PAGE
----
Posted By Paul Tate, July 26, 2016 at 11:00 AM, in Category: Sustainability
Perhaps one of the most uncharted implications of the journey to Manufacturing 4.0 is how new digital technologies, pervasive sensor networks, lean production models, smart products, and advanced new materials can help the global manufacturing industry achieve higher levels of sustainability in their operations.
This is not just about being green for green’s sake. Or simply the importance of environmental responsibility and its brand value among customers. It’s also about making manufacturing processes, material handling, and supply chains as efficient and as cost-effective as possible.
Green manufacturing saves money. And sometimes, it saves a whole lot of money!
The good news is that an increasing number of manufacturing companies are already pursuing voluntarily certified greener strategies in the way they build and operate new, more sustainable manufacturing facilities.
The U.S. Green Building Council (USGBC), for example, oversees a voluntary green building certification system called LEED - Leadership in Energy and Environmental Design. LEED rates a spectrum of activities, from waste to energy use, and provides third-party verification of the features, design, construction, maintenance, operation and effectiveness of industrial, warehousing and distribution facilities.
Across all sectors, the USBGC estimates that 1.85 million square feet of space in more than 160 countries certifies with LEED everyday.
LEED is certainly an approach that’s becoming increasingly adopted by manufacturing and industrial companies worldwide. The USGBC’s recent report, LEED in Motion: Industrial Facilities, reckons there are now more than 1,755 LEED-certified industrial facilities globally, comprising more than 496 million total square feet. Over a thousand of those facilities are in the U.S. There are a further 2,710 projects registered for the scheme, totaling an additional 737 million square feet worldwide.
The LEED User Group for Industrial Facilities also includes some powerful industrial concerns –– such as Intel, P&G, Toyota, Johnson Controls, Kohler, United Technologies, BASF, Diagio, and Colgate/Palmolive.
“The LEED influence in the manufacturing environment is growing and is viewed very positively in the supply chain and by customers,” commented John Gagel, Global Senior Manager of Corporate Sustainability at printer manufacturer Lexmark International, and a member of the Manufacturing Leadership Board of Governors. The Lexmark Cartridge Collection Program (LCCP) manufacturing facility in Juarez, Mexico is a LEED Gold-level certified facility.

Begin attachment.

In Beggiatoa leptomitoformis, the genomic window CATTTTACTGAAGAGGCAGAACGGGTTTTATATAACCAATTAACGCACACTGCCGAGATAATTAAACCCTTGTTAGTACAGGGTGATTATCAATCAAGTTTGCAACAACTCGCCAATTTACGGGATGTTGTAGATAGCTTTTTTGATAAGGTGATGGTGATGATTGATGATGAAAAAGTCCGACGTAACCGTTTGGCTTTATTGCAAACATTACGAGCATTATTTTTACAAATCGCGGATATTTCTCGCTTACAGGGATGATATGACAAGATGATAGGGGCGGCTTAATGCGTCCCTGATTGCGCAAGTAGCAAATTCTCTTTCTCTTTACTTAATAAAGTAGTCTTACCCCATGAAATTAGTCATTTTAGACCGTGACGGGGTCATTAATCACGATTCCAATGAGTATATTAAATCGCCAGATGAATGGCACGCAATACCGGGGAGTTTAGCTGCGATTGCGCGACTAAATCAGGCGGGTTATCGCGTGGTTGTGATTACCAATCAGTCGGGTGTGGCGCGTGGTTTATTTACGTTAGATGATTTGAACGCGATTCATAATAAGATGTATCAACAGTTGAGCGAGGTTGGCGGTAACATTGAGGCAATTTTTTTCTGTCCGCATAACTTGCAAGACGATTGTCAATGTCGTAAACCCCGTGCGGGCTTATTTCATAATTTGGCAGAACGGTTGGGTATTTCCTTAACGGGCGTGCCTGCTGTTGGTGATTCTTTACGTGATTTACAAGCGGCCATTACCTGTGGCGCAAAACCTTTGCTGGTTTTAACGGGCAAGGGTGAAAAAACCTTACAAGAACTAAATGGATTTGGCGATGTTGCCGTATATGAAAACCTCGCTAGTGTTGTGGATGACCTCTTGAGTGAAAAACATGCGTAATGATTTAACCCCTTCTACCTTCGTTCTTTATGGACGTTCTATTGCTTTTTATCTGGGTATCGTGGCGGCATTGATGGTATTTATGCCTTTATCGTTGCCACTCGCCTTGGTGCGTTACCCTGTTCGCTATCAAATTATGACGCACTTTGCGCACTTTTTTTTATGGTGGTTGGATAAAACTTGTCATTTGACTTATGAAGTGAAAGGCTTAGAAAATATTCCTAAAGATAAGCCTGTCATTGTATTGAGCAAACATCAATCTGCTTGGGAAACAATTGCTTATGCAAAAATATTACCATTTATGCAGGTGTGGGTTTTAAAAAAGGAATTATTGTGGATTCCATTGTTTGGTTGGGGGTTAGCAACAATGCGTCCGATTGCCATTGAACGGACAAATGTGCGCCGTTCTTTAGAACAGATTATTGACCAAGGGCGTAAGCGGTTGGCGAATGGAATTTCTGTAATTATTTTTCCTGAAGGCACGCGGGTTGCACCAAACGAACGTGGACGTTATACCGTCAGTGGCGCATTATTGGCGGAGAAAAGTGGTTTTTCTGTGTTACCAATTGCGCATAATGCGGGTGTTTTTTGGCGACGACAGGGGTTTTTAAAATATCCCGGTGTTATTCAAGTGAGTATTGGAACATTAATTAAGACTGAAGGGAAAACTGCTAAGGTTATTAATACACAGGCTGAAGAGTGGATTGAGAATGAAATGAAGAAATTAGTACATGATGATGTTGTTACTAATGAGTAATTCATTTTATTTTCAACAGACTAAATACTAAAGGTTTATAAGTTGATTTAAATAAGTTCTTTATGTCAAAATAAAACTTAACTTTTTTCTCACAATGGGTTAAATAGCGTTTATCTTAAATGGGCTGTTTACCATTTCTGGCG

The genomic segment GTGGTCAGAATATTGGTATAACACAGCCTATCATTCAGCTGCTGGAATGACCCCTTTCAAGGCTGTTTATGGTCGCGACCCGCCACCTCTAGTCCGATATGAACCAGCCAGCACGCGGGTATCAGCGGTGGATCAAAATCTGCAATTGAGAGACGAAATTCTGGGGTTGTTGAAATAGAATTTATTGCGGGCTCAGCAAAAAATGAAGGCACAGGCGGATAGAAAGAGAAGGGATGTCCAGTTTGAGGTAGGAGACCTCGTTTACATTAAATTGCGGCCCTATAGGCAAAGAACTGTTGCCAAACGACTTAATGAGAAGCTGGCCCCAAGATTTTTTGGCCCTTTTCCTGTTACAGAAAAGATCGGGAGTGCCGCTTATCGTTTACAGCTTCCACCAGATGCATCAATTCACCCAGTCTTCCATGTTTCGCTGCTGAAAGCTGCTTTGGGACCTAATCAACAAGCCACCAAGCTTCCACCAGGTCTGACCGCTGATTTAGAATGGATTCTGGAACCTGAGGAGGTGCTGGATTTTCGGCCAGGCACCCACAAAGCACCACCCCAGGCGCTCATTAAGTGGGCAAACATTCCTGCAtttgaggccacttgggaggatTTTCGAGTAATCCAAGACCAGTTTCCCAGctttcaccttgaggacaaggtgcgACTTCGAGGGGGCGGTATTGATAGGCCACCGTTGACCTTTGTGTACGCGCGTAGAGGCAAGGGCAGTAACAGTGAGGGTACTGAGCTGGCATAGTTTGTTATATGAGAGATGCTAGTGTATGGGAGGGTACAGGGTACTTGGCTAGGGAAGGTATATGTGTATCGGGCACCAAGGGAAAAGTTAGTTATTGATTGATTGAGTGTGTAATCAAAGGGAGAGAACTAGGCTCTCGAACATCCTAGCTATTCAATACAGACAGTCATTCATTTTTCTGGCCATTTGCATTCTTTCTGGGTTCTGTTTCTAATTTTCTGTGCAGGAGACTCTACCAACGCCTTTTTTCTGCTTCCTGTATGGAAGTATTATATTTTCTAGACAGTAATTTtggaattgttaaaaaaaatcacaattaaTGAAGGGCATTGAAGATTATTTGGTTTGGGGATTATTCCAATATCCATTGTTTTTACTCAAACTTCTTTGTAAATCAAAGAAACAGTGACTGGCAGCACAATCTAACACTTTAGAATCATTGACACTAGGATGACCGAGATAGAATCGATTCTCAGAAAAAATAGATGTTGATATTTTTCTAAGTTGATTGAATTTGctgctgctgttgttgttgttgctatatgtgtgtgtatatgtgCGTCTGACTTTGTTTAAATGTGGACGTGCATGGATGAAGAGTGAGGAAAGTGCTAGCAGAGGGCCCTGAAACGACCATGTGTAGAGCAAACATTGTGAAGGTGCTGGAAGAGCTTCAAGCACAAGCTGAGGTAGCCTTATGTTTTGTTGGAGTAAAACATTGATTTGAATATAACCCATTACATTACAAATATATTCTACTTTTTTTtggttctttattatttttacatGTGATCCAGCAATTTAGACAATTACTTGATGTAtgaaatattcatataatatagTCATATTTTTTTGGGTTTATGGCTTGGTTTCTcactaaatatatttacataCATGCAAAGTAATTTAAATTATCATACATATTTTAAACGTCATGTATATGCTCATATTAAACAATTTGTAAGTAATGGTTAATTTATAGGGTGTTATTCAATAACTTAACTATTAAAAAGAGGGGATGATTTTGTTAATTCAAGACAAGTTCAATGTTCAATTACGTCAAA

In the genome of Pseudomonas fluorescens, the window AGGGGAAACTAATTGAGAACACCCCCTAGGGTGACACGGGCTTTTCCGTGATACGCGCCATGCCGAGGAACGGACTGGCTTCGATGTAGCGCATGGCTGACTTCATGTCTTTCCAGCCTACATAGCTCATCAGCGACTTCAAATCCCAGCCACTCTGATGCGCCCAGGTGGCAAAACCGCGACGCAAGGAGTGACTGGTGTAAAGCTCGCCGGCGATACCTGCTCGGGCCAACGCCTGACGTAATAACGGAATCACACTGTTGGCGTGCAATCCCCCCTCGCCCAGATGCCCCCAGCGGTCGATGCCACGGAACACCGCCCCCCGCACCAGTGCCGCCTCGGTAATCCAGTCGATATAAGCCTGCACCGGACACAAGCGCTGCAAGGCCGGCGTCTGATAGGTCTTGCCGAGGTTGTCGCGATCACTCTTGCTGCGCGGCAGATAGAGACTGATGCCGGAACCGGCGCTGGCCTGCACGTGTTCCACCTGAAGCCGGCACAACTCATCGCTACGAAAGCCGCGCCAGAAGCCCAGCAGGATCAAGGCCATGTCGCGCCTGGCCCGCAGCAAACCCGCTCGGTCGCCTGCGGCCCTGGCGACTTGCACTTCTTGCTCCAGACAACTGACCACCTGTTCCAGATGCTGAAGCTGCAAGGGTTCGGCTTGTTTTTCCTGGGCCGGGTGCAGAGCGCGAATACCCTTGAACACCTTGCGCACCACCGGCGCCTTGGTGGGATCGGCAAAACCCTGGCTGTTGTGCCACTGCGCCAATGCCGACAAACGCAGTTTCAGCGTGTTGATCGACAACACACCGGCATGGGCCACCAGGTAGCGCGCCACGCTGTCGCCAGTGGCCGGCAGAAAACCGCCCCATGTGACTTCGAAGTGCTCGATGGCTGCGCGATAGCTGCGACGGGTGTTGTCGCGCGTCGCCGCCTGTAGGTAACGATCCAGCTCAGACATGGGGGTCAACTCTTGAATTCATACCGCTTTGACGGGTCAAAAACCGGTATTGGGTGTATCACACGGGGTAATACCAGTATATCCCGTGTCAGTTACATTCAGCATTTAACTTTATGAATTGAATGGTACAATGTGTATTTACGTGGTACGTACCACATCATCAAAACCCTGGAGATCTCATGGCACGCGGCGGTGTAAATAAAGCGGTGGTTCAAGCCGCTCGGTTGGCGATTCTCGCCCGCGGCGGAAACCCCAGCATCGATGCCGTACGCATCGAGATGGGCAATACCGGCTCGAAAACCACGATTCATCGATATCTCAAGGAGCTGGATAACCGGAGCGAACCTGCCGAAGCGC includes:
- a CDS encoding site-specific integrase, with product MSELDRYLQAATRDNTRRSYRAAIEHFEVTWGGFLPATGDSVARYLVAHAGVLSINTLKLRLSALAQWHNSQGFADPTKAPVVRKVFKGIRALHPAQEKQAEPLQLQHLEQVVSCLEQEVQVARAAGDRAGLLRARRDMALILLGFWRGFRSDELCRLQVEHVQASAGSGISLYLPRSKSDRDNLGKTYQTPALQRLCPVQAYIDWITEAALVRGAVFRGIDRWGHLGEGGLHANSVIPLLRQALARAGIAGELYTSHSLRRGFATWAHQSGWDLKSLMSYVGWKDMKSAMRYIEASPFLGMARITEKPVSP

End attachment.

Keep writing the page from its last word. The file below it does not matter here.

“Operationally, the efficiencies gained by following LEED building principles are real and measurable,” adds Gagel.
Take Fiat Chrysler’s Trenton South Engine plant in Michigan. The sustainable design of the world’s first engine plant to achieve a Gold LEED rating has helped slash annual CO2 emissions by 12,000 metric tons, reduced energy consumption by 39%, and saved £1.25 million a year.
Ford, meanwhile, plans to transform its famous Dearborn campus into a high-tech headquarters and expects all renovated facilities to achieve at least a Silver LEED standard. And Toyota is aiming for Platinum LEED status with its new headquarters in Plano, Texas, which will include a 7.7 megawatt solar array for 100% renewable energy.
But you don’t have to be big to be more sustainable and save money for the business. Method’s soap factory in Chicago, for example, has already hit LEED Platinum with the help of its own wind turbine, “solar tracking trees” that follow the sun, and what is claimed to be the world's largest rooftop farm, a 75,000-square-foot commercial greenhouse set to produce 500 tons of food a year.
The whole LEED movement could be good for U.S. economic prospects too. A recent report by Booz, Allen Hamilton suggested that by the end of 2018, green buildings could generate 3.3 million U.S. jobs and $190 billion in labor earnings.
There’s certainly plenty of room for improvement and savings for the manufacturing industry here. U.S. manufacturers alone account for 30 percent of the country’s total energy consumption and an estimated 15,900 million gallons of water a day.
Has your company taken the LEED approach to building more sustainable facilities? What kind of improvements and savings have you achieved?
Written by Paul Tate
Paul Tate is Research Director and Executive Editor with Frost & Sullivan's Manufacturing Leadership Council. He also directs the Manufacturing Leadership Council's Board of Governors, the Council's annual Critical Issues Agenda, and the Manufacturing Leadership Research Panel. Follow us on Twitter: @MfgExecutive